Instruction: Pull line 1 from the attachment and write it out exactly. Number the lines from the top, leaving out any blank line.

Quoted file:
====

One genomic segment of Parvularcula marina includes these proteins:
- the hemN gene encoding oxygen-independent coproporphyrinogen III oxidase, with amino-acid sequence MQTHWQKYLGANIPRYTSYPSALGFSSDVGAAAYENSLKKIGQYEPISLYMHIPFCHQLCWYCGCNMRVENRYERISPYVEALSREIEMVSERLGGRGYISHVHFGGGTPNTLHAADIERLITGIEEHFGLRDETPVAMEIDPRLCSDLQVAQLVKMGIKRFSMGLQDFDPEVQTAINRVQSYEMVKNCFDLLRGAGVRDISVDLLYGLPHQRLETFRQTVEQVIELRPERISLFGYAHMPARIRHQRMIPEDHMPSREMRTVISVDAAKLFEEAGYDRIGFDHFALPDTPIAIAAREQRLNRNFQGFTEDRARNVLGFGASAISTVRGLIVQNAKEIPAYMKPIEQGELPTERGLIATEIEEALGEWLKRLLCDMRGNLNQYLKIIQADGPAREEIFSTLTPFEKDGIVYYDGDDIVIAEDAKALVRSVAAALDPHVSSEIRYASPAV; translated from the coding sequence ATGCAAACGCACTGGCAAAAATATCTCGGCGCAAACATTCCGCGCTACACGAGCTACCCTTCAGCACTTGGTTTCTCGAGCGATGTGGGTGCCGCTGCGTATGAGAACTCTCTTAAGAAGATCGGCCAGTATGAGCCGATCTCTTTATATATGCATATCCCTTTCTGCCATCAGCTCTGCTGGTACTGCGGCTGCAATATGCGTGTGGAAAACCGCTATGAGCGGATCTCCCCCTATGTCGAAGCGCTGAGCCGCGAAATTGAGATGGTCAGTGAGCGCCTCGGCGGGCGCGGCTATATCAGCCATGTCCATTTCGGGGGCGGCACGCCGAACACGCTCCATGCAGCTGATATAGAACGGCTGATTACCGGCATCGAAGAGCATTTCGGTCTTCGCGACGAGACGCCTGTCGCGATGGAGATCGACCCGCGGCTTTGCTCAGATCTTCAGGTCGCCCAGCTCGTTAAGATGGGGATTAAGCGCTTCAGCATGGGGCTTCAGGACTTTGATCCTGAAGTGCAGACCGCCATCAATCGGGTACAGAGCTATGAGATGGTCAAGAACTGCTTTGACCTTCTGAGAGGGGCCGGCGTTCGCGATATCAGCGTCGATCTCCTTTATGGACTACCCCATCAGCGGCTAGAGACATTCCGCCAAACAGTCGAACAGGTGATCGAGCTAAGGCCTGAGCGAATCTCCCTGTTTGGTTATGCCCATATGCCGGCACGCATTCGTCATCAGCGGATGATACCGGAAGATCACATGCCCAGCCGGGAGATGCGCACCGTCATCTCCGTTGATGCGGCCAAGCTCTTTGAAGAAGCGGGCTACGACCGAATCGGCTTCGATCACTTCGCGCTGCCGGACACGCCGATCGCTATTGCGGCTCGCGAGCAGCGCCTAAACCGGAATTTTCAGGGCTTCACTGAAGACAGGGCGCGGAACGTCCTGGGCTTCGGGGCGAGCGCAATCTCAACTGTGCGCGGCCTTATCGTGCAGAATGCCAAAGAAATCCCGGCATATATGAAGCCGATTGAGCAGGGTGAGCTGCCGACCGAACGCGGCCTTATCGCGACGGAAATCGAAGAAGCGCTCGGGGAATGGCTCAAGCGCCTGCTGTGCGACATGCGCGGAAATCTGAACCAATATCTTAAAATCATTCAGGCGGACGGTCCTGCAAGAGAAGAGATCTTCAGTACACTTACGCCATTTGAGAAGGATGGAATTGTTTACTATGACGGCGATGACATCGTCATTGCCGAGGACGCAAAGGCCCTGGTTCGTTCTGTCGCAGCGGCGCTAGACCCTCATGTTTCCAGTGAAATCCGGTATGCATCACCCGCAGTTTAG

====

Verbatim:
One genomic segment of Parvularcula marina includes these proteins: